Television news

Hunting the Edge of Space

NOVA/PBS, April 6 and 13, 8pm EST USA

On the 20th anniversary of the launch of the Hubble Space Telescope, this two-hour special for NOVA/PBS examines how a simple instrument, the telescope, has fundamentally changed our understanding of our place in the universe.  What began as a curiosity—two spectacle lenses held a foot apart—ultimately revolutionised human thought across science, philosophy and religion. Hunting the Edge of Space takes viewers on a global adventure of discovery, dramatising the innovations in technology and the achievements in science that have marked the rich history of the telescope. This tale of human ingenuity involves some of the most colourful figures of the scientific world—Galileo, Kepler, Newton, William Herschel, George Hale, and Edwin Hubble—leading up to today’s colossal telescopes, housed in space-age cathedrals or orbiting high above the Earth.   They have shown us the birth of our universe and are now beginning to reveal mysterious forces.  At the centre of an international space race, a new generation of ever-larger telescopes is poised to reveal answers to longstanding questions about our universe—and, in turn, to raise new questions.  Hunting the Edge of Space takes viewers on a global adventure of discovery beyond our planets and beyond our galaxy.

 

Hunting the Edge of Space: The Mystery of the Milky Way          April 6

Three centuries of engineering have produced telescopes far beyond Galileo’s simple spyglass. Perched on mountaintops, orbiting the Earth, and even circling other planets, these telescopes are revealing the solar system in detail Galileo could only dream of. The Milky Way brings viewers up close with today’s most powerful telescopes and embarks on a stunning journey to the planets and moons now being imaged as never before.

 

Hunting the Edge of Space: The Ever Expanding Universe       April 13

From the discovery that the Milky Way is just one galaxy among billions, to the stunning revelation that these galaxies are speeding away from each other faster ever second, The Ever Expanding Universe investigates the universe’s distant past—and its future. Now, modern telescopes have added a mysterious new twist to the plot: The vast majority of the stuff of the universe is invisible, tied up in dark matter and dark energy. But what are these mysterious dark forces? A new generation of telescopes is embarking on a mission impossible to see the unseeable, and answer one of the greatest unsolved mysteries of the cosmos.

 

Watch the promo at Youtube

Go to the programme website:  http://www.pbs.org/wgbh/nova/telescope/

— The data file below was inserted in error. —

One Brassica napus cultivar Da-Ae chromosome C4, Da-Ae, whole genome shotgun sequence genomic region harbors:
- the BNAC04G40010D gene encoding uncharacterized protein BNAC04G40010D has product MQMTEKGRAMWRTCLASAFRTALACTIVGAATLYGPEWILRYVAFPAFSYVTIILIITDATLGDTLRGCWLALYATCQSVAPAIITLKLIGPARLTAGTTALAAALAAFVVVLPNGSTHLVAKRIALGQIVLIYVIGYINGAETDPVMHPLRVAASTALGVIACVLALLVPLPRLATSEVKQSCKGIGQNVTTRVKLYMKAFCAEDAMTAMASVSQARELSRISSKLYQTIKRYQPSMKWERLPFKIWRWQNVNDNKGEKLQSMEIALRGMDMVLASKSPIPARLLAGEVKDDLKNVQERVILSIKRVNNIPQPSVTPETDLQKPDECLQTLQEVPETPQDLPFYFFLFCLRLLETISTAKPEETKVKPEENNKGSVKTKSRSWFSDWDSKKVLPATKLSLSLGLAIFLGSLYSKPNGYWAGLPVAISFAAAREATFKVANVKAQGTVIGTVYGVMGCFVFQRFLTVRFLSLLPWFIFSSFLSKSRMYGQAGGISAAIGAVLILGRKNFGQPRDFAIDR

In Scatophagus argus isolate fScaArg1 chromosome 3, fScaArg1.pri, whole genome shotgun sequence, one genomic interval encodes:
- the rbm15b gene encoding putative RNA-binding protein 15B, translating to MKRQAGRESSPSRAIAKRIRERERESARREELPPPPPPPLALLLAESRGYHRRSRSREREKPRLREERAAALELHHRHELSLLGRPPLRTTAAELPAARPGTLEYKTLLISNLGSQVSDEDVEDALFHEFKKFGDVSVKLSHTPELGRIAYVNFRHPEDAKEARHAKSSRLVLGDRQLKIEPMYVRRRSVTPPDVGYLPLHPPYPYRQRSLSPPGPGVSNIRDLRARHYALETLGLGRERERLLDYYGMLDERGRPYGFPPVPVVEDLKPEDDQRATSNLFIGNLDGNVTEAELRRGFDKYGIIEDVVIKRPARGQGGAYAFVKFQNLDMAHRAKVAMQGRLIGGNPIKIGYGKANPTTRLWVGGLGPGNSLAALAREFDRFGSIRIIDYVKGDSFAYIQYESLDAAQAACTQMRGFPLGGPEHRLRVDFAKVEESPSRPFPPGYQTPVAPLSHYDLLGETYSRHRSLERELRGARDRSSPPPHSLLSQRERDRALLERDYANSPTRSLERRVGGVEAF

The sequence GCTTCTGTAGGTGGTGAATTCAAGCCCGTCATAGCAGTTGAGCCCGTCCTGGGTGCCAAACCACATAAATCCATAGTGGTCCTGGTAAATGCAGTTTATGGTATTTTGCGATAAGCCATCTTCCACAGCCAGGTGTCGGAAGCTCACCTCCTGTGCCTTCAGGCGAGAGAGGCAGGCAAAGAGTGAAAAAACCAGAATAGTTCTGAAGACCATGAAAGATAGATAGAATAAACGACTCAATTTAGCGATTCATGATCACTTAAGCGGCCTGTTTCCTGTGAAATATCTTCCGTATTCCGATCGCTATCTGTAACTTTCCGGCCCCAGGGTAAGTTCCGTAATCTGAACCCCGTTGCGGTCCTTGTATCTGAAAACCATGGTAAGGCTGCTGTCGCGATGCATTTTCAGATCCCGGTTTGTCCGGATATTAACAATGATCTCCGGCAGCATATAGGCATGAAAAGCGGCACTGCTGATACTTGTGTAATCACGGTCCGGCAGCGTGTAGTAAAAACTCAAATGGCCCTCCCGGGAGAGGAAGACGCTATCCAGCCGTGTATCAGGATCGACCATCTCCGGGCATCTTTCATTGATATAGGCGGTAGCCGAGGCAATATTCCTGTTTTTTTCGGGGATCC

Blogs:

http://www.physicsgroupie.com/2010/03/i-was-very-fortunate-to-receive-pre.html

http://simostronomy.blogspot.com/2010/03/hunting-edge-of-universe.html

http://www.slackerastronomy.org/wordpress/2010/03/hunting-the-edge-of-the-universe/ 

 

A Brook Lapping Production for Nova-WGBH and TPT - Twin Cities Public Television. 

Brook Lapping team:

HEAD OF PRODUCTION
Andrew McKerlie 

PRODUCTION MANAGER
Carrie Pennifer

FILM RESEARCHERS
Victoria Stable and Valerie Hetherington  

RESEARCHER
Hugo Mander 

ASSOCIATE PRODUCER
Calum Walker

MUSIC
Joel Douek and Greg Pilska

EDITOR
Mairin O' Faolain 

CO-PRODUCER/DIRECTOR AND EDITOR
Paul Burgess  

PRODUCED, DIRECTED AND WRITTEN
Oliver Twinch   

EXECUTIVE PRODUCER
Kate Botting 

 

SPECIAL THANKS TO

All Saints Church, Easter Compton, England

American Astronomical Society

Antiques of Science and Technology

Apache Point Observatory

New MexicoBirr Castle Demesne, Ireland

Bristol University & Foundry

California Institute of Technology

Carnegie Observatories

Chiara Marmo

City of San Jose

Herschel Museum, Bath, England

Iford Manor, Wiltshire, England

Institute and Museum of the History of Science, Florence, Italy

Institute of Astronomy, Cambridge

Johns Hopkins University

Large Binocular Telescope Observatory, Arizona

NASA/JPLNational Academy of Sciences

Orion Telescopes

Pamela Gay, Southern Illinois University

Royal Observatory Greenwich

Smithsonian Institution

National Air and Space Museum

Space Telescope

Science Institute

The Harvard Smithsonian Center for Astrophysics

The Museum of the History of Science

Oxford University of CA, Berkeley

University of Arizona, Steward

Observatory Mirror Laboratory

William Parsons, 7th Earl of Rosse

Yerkes Observatory, Wisconsin 

 

(Photo courtesy of NASA)